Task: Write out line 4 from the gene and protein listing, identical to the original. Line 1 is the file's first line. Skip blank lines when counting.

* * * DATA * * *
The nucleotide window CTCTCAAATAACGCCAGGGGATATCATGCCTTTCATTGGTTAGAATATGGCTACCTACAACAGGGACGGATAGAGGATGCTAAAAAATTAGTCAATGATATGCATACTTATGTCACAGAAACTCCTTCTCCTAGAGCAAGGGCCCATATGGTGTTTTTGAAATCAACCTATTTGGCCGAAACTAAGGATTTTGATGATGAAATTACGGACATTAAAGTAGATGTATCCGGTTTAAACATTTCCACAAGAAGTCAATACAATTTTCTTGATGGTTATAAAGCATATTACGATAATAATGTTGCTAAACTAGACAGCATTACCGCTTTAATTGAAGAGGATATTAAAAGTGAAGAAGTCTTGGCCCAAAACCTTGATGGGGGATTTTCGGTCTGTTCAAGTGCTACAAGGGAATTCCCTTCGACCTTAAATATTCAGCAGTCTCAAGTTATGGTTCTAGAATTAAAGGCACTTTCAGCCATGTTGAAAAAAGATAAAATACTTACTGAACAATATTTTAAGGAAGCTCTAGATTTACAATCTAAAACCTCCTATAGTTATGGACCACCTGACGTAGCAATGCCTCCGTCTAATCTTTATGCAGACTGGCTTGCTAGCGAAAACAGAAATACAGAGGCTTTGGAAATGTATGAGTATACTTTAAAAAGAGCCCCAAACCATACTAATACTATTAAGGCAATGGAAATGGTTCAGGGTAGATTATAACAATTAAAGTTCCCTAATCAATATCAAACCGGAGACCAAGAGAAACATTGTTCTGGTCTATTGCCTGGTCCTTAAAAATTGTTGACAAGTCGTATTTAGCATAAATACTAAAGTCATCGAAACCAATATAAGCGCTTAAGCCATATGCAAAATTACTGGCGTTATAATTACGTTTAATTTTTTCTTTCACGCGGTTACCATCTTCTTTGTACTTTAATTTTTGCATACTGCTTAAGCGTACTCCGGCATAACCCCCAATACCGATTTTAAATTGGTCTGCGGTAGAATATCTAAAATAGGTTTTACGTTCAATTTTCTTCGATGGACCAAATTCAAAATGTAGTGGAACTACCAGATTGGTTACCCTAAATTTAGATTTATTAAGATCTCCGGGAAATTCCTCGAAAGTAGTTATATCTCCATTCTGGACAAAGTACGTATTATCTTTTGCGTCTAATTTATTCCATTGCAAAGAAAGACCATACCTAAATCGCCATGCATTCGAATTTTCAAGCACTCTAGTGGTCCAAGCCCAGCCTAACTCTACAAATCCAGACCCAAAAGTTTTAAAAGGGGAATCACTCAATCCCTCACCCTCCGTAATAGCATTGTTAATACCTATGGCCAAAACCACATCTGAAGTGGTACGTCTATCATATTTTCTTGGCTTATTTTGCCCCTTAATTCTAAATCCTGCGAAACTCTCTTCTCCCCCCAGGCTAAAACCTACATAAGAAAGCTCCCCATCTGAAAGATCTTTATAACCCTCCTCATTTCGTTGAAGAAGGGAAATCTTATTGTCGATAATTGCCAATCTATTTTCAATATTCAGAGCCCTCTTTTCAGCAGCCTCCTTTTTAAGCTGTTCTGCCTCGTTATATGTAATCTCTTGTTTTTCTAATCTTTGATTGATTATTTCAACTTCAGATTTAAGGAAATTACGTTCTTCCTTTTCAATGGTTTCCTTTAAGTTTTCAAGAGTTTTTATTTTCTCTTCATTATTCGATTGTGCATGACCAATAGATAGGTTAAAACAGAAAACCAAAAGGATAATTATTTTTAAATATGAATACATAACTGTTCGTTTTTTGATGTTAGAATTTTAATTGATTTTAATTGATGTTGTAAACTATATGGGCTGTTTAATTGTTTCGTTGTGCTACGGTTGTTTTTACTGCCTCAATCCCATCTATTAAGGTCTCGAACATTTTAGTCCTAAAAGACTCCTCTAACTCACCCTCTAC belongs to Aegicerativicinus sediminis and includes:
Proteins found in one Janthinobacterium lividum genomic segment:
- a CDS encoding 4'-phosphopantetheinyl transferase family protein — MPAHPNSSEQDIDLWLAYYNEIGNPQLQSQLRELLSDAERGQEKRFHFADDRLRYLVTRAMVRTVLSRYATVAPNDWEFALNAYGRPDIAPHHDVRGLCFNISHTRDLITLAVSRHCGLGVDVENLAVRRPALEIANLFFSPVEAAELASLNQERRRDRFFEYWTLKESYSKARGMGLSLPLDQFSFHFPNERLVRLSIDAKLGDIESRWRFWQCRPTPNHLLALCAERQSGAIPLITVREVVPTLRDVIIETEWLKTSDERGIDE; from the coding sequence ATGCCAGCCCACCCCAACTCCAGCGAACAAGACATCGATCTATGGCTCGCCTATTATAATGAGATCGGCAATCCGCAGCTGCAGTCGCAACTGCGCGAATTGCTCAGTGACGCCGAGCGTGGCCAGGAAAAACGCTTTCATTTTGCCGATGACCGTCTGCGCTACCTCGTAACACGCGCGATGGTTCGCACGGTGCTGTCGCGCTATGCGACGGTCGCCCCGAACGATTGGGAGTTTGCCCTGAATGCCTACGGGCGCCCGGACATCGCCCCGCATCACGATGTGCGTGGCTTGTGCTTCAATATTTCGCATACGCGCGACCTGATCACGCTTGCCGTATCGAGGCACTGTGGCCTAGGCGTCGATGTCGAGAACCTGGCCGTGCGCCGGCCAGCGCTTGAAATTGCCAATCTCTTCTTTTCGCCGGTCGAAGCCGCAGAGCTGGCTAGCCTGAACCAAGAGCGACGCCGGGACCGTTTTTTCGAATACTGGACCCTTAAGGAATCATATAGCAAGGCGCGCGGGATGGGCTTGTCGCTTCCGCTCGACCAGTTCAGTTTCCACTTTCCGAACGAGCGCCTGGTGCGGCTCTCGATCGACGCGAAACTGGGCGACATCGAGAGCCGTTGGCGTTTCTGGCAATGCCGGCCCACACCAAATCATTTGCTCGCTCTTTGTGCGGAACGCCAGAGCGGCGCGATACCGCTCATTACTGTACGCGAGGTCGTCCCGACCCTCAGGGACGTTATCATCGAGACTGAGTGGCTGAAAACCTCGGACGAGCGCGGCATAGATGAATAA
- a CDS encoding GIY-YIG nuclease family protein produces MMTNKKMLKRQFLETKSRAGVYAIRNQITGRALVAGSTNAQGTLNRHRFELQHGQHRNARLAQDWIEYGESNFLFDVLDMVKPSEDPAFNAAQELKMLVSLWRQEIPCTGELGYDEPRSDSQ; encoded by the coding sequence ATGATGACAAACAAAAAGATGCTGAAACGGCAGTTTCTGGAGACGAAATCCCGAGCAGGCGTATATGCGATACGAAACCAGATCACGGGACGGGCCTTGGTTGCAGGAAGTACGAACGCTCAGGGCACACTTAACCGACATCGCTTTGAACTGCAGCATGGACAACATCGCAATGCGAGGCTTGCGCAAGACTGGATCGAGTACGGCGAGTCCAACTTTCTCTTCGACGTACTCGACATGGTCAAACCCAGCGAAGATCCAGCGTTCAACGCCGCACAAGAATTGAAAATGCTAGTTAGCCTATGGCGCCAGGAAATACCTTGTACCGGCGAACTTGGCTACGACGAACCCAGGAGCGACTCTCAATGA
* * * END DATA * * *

- a CDS encoding GIY-YIG nuclease family protein produces MMTNKKMLKRQFLETKSRAGVYAIRNQITGRALVAGSTNAQGTLNRHRFELQHGQHRNARLAQDWIEYGESNFLFDVLDMVKPSEDPAFNAAQELKMLVSLWRQEIPCTGELGYDEPRSDSQ; encoded by the coding sequence ATGATGACAAACAAAAAGATGCTGAAACGGCAGTTTCTGGAGACGAAATCCCGAGCAGGCGTATATGCGATACGAAACCAGATCACGGGACGGGCCTTGGTTGCAGGAAGTACGAACGCTCAGGGCACACTTAACCGACATCGCTTTGAACTGCAGCATGGACAACATCGCAATGCGAGGCTTGCGCAAGACTGGATCGAGTACGGCGAGTCCAACTTTCTCTTCGACGTACTCGACATGGTCAAACCCAGCGAAGATCCAGCGTTCAACGCCGCACAAGAATTGAAAATGCTAGTTAGCCTATGGCGCCAGGAAATACCTTGTACCGGCGAACTTGGCTACGACGAACCCAGGAGCGACTCTCAATGA